Nonfiction Worth Reading: New England Bound, by Wendy Warren

New England Bound: Slavery and Colonization in Early America

My rating: 4 of 5 stars

Most Americans know about slavery on southern plantations, and about New England’s role in achieving abolition. As school kids, most Americans learned about the horrors of plantation slavery, and were taught to take pride in the wisdom and perseverance of  the Northern states as leaders of the abolition movement. What we weren’t taught anything about was the institution of slavery in New England, where many Native Americans and the first Africans were enslaved within a decade of the founding of Plymouth Colony. More than a few studies of this topic have been published in the past decades or so and are gradually making inroads into the public’s awareness of this hidden history.  Wendy Warren’s meticulously researched new book is a welcome addition to the discussion.  Prominent 17th century families such as the Winthrops and the Mathers, and countless ordinary families either owned slaves, trafficked in them, or built their fortunes on the forced labor, deprivation, and pain of several thousand kidnapped individuals.

New England Bound draws upon such primary documents as court records, journals, and runaway slave notices to illustrate the breadth of this system in the context of the Triangle Trade. But more interestingly, the author has interpolated some of the ways in which the lives of those enslaved were impacted by the experience.  For example, Indian captives were locally available but proved to be difficult to manage because, being natives, they had recourse to a network of kin; for this reason, they proved less reliable than Africans, and most Indians  were sold/shipped off to the West Indies. Warren does a particularly effective job of presenting the  psychological effects of being ripped away from one’s family and social network  to an alien environment oceans away. Slave laws prevented the forging of new connections (families, networks of friends)  for these victimized people, whose sense of isolation must have been profound, whether they were island bound or working in a New England farmstead.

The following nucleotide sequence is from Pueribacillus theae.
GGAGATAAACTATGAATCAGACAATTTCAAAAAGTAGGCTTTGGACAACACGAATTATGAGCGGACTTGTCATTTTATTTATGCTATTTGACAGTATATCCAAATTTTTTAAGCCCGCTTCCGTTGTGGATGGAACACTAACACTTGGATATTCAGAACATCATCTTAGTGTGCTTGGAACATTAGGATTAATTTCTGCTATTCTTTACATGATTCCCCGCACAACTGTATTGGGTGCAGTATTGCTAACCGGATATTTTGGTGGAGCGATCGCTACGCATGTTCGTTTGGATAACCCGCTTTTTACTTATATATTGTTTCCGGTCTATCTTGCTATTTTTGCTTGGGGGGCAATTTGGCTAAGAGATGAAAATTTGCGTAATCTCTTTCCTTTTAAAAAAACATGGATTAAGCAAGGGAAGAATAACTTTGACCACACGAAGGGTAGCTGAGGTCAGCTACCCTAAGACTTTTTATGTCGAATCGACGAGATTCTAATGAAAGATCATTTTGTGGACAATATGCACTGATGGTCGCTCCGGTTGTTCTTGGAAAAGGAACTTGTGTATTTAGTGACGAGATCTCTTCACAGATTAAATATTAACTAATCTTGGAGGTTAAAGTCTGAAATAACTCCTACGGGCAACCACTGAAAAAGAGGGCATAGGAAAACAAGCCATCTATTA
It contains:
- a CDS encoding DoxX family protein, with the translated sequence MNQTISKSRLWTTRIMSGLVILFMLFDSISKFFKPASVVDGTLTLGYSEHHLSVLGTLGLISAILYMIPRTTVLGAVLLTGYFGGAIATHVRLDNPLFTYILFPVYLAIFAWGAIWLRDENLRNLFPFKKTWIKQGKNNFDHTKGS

Writing in a flowing style, Warren provides much food for thought. She also looks into the earliest anti-slavery tracts, the very first written at the end of the century by none other than Samuel Sewall of Salem Witchcraft fame. Reading this book will forever change the reader’s conception of America’s first hundred years.

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4 thoughts on “Nonfiction Worth Reading: New England Bound, by Wendy Warren

  1. tonymarkp says:

    I don’t know how old you are, but in my American, Maine public school education, I was taught in history classes about slavery in New England. I recall being a teenager and learning about slaves in New England, who even had names and were mistreated. Maybe the education system was different where you’re from, or perhaps later the education system in New England changed after I finished it. Needless to say, your review seems to participate in a particular point of view that sees Northern education systems as the kind that denies ever having slaves. We from the North were taught we had slaves in the North, at least when I was a child. If this is different today, this is a travesty. My age is 42, just to corroborate American public education curriculum history in Maine in the 1980s and 1990s.

    • You’re right, I’m older than you. Part of my viewpoint comes from working for 30 years in CT house museums, where the majority of visitors express surprise that slaves were owned up until the 1840s in this state. Anyway, sounds like your teachers did a good job!
      Thanks for reading and commenting.

      • tonymarkp says:

        Had to be something like that! My Junior year high school paper was on native americans in Maine. The times have changed and I’m so glad you loved your read. It’s a good one, for sure, just for the historical details. Your review sparked my interest in the book, but I had no idea where you were coming from with your opinion.

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